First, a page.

Every family has its own heartbreaks, sooner or later.
But how to meet and manage the pain and sadness of these times without shutting down is a whole other story. And having kids complicates how (or if) we are able to work with it. It also raises questions about how much (or whether) to share it with our children. Read More
One of the biggest challenges we face as parents is knowing how to respond when our children have a big feeling—when they get angry, very sad, frustrated, or even super excited.
This work begins for us when our babies are tiny, when they sometimes cry for prolonged periods for seemingly no reason.
And it continues as our children grow into older babies, toddlers, and beyond.
How we meet our child’s big feelings will teach them how to meet their own feelings, and, I’d argue, how to understand themselves as they grow. Read More
I often say to parents that play is like the blood that runs through your child’s veins. He absolutely thrives on it—in fact he needs it to grow, develop, understand the world, and process his experiences.
Play helps your child discover what he can do, as well as what he can’t (yet) do. It gives him a chance to experiment (will this ball fit into this container? How about this one?), to practice building his skills (if I jump off this sidewalk 100 more times, I will do it without stumbling!), and through this process of discovery, experimentation, and practice, develop his self-confidence. Read More
New parents often tell me that they struggle to get any kind of self-care once their baby arrives. I can relate—after my son was born I felt totally disconnected from the habits that had nurtured me before his arrival.
Here’s a little secret. One of the best things you can do for your young baby also comes with a bonus: it’s self-care for you, too.
That thing that is so good for both of you is simple (and yes, hard too): put your baby down. Read More
There are so many opinions out there about what you need to do to get ready for your new baby. As useful as these tips can be, they overshadow some of the most important kinds of preparation. We need to be prepared for how to be with our babies, not just for what we’ll swaddle or stroll them in.
Luckily, the Educaring Approach® (commonly known as RIE® parenting or respectful parenting) is the perfect support system for the intense early days of parenting. Here’s how you can practice some of the Approach’s most effective—yet quite simple—tools before your baby even arrives. Read More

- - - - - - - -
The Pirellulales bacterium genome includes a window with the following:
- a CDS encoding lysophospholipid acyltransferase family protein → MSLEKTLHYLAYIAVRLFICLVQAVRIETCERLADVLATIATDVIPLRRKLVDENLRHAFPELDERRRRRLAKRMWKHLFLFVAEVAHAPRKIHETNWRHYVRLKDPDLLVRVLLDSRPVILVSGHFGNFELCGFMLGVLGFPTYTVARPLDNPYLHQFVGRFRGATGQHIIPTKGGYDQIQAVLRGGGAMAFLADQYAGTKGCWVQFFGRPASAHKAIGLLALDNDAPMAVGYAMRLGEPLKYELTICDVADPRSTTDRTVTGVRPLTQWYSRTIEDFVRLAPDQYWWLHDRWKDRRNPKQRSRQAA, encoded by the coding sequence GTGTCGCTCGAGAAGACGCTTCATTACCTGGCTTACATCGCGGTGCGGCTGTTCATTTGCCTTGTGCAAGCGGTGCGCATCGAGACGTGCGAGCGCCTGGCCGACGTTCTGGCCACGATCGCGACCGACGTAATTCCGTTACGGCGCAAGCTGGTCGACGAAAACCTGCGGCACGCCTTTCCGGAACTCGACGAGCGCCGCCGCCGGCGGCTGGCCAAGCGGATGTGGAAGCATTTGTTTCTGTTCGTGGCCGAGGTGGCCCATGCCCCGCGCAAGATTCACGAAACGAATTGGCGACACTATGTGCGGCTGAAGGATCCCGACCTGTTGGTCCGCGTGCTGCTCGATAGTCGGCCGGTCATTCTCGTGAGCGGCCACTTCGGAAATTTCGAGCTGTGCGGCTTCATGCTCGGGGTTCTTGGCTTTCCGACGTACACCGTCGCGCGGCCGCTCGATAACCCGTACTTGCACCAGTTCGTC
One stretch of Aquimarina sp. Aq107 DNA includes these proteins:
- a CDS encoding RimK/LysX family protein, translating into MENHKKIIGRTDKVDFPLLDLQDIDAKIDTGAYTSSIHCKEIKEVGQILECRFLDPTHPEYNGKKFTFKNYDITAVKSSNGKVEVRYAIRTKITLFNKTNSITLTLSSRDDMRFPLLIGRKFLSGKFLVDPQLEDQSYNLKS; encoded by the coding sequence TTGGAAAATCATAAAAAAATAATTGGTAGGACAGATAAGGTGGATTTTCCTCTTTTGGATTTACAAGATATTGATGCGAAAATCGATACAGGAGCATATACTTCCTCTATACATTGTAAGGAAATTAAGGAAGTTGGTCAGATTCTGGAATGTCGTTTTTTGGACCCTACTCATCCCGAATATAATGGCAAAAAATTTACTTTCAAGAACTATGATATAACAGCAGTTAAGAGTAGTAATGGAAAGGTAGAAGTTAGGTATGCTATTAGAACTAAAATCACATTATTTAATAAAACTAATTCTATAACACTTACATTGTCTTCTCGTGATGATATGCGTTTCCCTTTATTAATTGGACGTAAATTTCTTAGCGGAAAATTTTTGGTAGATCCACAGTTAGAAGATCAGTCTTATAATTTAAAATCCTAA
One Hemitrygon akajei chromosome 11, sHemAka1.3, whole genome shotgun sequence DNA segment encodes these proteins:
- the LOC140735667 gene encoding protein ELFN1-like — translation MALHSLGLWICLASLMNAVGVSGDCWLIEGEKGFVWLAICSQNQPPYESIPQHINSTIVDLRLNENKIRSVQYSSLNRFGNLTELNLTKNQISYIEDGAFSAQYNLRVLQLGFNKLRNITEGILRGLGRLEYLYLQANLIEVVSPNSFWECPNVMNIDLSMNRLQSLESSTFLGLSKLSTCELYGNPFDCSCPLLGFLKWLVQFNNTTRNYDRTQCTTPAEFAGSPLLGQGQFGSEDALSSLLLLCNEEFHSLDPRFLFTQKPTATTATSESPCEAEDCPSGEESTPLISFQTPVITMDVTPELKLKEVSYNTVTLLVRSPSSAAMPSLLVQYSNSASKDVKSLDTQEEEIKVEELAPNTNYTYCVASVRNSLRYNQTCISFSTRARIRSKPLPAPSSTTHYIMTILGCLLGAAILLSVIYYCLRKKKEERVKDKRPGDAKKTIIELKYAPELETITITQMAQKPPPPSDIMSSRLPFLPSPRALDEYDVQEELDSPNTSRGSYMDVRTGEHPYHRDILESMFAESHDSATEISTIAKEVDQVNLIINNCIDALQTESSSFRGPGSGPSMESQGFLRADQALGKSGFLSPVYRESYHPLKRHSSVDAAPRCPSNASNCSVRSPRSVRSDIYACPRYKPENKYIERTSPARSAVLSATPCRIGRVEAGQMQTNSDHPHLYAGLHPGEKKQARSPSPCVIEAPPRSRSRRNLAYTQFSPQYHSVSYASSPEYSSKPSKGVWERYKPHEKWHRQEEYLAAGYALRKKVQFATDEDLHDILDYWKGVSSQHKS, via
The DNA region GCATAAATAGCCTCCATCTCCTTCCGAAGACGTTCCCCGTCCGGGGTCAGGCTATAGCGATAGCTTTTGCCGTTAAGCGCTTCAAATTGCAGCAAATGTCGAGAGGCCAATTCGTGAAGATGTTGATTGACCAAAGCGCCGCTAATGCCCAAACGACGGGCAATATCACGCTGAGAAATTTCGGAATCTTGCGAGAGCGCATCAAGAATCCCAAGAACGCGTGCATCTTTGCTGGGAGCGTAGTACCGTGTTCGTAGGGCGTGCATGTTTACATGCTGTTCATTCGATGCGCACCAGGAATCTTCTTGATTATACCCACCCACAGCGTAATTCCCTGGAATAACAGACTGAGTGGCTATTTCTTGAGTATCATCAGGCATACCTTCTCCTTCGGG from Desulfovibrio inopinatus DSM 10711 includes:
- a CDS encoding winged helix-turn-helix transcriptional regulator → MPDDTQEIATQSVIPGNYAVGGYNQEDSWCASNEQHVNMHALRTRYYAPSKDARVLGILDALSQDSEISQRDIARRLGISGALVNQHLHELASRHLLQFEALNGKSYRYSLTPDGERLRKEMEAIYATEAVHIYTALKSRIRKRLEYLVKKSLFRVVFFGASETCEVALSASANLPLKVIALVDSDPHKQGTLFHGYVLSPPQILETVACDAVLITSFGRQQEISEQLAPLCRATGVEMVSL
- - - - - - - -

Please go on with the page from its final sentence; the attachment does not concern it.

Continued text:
It’s upon us: the holiday season! Thanksgiving is around the corner for those of us in the U.S., followed by the winter holidays, which usually means one thing for many of us: time with family.
Before we have kids, this time of year can feel like a lot, even if we have healthy and uncomplicated relationships with our family (ha!).
But when we add kids to the mix, the things we weather during this time of year—travel, delays, long meals, family dynamics, big feelings of all kinds, and increased stress due to all of this—can make us want to put a pillow over our heads until January 2nd.
While we can’t necessarily change our complicated family dynamics or remove all the stress from the holidays, there are a few things we can do as parents to make this time of year easier on all of us, especially our littlest members. Read More
“What do I. . . DO with her all day?”
A slightly baffled mom asked this question about her newborn baby in a RIE® parent-infant class. We all laughed—including her—but I also knew part of her was very serious.
No parenting class had prepared her for this part of being a mom. After the diapers, feeding, bathing, dressing… what was she supposed to do with the kid?
If you’ve ever wondered this about your baby, you’re not alone. Read More
Her are some simple, respectful parenting tools that I recommend when you find yourself behaving like the parent you don’t want to be—either by accident or because you can’t seem to stop yourself. Read More